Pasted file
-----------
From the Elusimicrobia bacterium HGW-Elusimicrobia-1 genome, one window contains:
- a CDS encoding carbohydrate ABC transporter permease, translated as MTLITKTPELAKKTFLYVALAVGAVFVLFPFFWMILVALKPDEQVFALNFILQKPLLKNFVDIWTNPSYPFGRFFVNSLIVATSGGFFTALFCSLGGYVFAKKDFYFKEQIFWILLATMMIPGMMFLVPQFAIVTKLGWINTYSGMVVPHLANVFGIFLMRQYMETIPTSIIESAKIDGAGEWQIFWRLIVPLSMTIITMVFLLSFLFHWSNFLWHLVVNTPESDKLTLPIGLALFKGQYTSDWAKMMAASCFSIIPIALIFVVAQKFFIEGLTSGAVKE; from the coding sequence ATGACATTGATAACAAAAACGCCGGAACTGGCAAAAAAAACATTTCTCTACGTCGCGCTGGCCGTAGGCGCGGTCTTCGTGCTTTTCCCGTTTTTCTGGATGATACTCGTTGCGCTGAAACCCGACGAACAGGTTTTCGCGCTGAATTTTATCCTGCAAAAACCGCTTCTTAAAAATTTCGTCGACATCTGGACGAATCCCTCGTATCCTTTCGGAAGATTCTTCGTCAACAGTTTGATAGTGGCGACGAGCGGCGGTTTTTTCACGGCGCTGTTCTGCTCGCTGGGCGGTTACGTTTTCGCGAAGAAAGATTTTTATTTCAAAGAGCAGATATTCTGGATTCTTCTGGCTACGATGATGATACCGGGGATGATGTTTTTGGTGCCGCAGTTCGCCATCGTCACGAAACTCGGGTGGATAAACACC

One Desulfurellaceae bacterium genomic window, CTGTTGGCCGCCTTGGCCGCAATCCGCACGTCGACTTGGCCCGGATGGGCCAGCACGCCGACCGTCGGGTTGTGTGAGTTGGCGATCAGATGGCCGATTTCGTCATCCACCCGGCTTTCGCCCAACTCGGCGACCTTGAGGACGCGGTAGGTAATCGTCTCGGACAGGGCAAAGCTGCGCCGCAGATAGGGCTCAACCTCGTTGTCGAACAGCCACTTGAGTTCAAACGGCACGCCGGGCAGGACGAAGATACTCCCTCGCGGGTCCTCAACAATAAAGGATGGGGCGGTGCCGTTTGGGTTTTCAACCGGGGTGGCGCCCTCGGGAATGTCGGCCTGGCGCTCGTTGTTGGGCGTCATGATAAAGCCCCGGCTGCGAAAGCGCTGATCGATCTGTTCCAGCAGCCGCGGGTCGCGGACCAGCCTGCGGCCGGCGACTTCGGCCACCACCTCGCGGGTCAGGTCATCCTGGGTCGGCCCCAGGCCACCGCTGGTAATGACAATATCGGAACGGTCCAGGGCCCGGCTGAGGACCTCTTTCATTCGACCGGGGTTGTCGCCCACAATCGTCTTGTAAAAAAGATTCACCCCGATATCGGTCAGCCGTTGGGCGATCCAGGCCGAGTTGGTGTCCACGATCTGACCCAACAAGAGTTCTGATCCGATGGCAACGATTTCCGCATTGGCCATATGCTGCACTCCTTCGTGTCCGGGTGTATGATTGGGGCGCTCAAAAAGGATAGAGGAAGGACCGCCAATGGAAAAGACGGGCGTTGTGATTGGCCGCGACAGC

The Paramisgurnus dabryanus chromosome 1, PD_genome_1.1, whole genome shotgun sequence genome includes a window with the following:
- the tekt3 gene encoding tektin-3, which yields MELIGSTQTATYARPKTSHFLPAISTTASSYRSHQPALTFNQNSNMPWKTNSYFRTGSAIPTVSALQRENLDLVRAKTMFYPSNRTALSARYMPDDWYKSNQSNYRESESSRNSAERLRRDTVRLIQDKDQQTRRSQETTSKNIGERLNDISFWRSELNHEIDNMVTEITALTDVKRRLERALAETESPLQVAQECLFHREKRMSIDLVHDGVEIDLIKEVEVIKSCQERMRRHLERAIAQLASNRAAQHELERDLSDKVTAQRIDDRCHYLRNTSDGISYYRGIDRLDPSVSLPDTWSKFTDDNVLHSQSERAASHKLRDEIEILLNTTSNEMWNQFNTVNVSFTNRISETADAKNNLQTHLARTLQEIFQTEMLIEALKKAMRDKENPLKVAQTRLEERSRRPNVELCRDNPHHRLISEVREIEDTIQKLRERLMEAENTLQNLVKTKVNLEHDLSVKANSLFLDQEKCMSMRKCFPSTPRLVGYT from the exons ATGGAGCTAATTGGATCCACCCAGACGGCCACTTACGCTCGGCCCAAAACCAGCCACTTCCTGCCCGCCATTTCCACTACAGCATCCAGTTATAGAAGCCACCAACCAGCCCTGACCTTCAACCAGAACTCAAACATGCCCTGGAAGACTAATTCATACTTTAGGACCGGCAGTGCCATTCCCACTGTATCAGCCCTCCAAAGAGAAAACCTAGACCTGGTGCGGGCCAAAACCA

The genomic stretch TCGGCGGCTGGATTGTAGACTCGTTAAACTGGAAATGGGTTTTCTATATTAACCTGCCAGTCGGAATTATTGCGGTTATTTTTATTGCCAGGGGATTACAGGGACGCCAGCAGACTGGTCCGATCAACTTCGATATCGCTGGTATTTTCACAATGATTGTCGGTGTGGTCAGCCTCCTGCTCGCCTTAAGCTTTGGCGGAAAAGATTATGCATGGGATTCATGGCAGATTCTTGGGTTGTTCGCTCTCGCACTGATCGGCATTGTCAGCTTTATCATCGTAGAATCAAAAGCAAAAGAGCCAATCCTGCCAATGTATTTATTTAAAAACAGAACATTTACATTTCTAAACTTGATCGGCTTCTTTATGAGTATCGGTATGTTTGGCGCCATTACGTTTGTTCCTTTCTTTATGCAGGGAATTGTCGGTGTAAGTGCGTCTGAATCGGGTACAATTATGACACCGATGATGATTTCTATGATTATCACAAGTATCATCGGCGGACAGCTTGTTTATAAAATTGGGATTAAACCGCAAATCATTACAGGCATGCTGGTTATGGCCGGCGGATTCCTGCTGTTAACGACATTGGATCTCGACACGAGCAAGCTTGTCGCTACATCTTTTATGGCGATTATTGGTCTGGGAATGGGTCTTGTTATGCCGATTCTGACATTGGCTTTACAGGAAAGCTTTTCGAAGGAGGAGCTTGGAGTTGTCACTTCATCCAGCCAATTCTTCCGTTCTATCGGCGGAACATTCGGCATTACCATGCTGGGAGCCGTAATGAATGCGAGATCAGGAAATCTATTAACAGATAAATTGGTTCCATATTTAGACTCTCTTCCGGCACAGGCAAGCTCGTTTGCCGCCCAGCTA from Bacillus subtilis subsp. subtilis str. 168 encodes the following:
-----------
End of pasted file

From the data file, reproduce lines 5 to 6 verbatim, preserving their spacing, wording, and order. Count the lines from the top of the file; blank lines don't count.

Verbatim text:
- the tekt3 gene encoding tektin-3, which yields MELIGSTQTATYARPKTSHFLPAISTTASSYRSHQPALTFNQNSNMPWKTNSYFRTGSAIPTVSALQRENLDLVRAKTMFYPSNRTALSARYMPDDWYKSNQSNYRESESSRNSAERLRRDTVRLIQDKDQQTRRSQETTSKNIGERLNDISFWRSELNHEIDNMVTEITALTDVKRRLERALAETESPLQVAQECLFHREKRMSIDLVHDGVEIDLIKEVEVIKSCQERMRRHLERAIAQLASNRAAQHELERDLSDKVTAQRIDDRCHYLRNTSDGISYYRGIDRLDPSVSLPDTWSKFTDDNVLHSQSERAASHKLRDEIEILLNTTSNEMWNQFNTVNVSFTNRISETADAKNNLQTHLARTLQEIFQTEMLIEALKKAMRDKENPLKVAQTRLEERSRRPNVELCRDNPHHRLISEVREIEDTIQKLRERLMEAENTLQNLVKTKVNLEHDLSVKANSLFLDQEKCMSMRKCFPSTPRLVGYT from the exons ATGGAGCTAATTGGATCCACCCAGACGGCCACTTACGCTCGGCCCAAAACCAGCCACTTCCTGCCCGCCATTTCCACTACAGCATCCAGTTATAGAAGCCACCAACCAGCCCTGACCTTCAACCAGAACTCAAACATGCCCTGGAAGACTAATTCATACTTTAGGACCGGCAGTGCCATTCCCACTGTATCAGCCCTCCAAAGAGAAAACCTAGACCTGGTGCGGGCCAAAACCA

The genomic stretch TCGGCGGCTGGATTGTAGACTCGTTAAACTGGAAATGGGTTTTCTATATTAACCTGCCAGTCGGAATTATTGCGGTTATTTTTATTGCCAGGGGATTACAGGGACGCCAGCAGACTGGTCCGATCAACTTCGATATCGCTGGTATTTTCACAATGATTGTCGGTGTGGTCAGCCTCCTGCTCGCCTTAAGCTTTGGCGGAAAAGATTATGCATGGGATTCATGGCAGATTCTTGGGTTGTTCGCTCTCGCACTGATCGGCATTGTCAGCTTTATCATCGTAGAATCAAAAGCAAAAGAGCCAATCCTGCCAATGTATTTATTTAAAAACAGAACATTTACATTTCTAAACTTGATCGGCTTCTTTATGAGTATCGGTATGTTTGGCGCCATTACGTTTGTTCCTTTCTTTATGCAGGGAATTGTCGGTGTAAGTGCGTCTGAATCGGGTACAATTATGACACCGATGATGATTTCTATGATTATCACAAGTATCATCGGCGGACAGCTTGTTTATAAAATTGGGATTAAACCGCAAATCATTACAGGCATGCTGGTTATGGCCGGCGGATTCCTGCTGTTAACGACATTGGATCTCGACACGAGCAAGCTTGTCGCTACATCTTTTATGGCGATTATTGGTCTGGGAATGGGTCTTGTTATGCCGATTCTGACATTGGCTTTACAGGAAAGCTTTTCGAAGGAGGAGCTTGGAGTTGTCACTTCATCCAGCCAATTCTTCCGTTCTATCGGCGGAACATTCGGCATTACCATGCTGGGAGCCGTAATGAATGCGAGATCAGGAAATCTATTAACAGATAAATTGGTTCCATATTTAGACTCTCTTCCGGCACAGGCAAGCTCGTTTGCCGCCCAGCTA from Bacillus subtilis subsp. subtilis str. 168 encodes the following: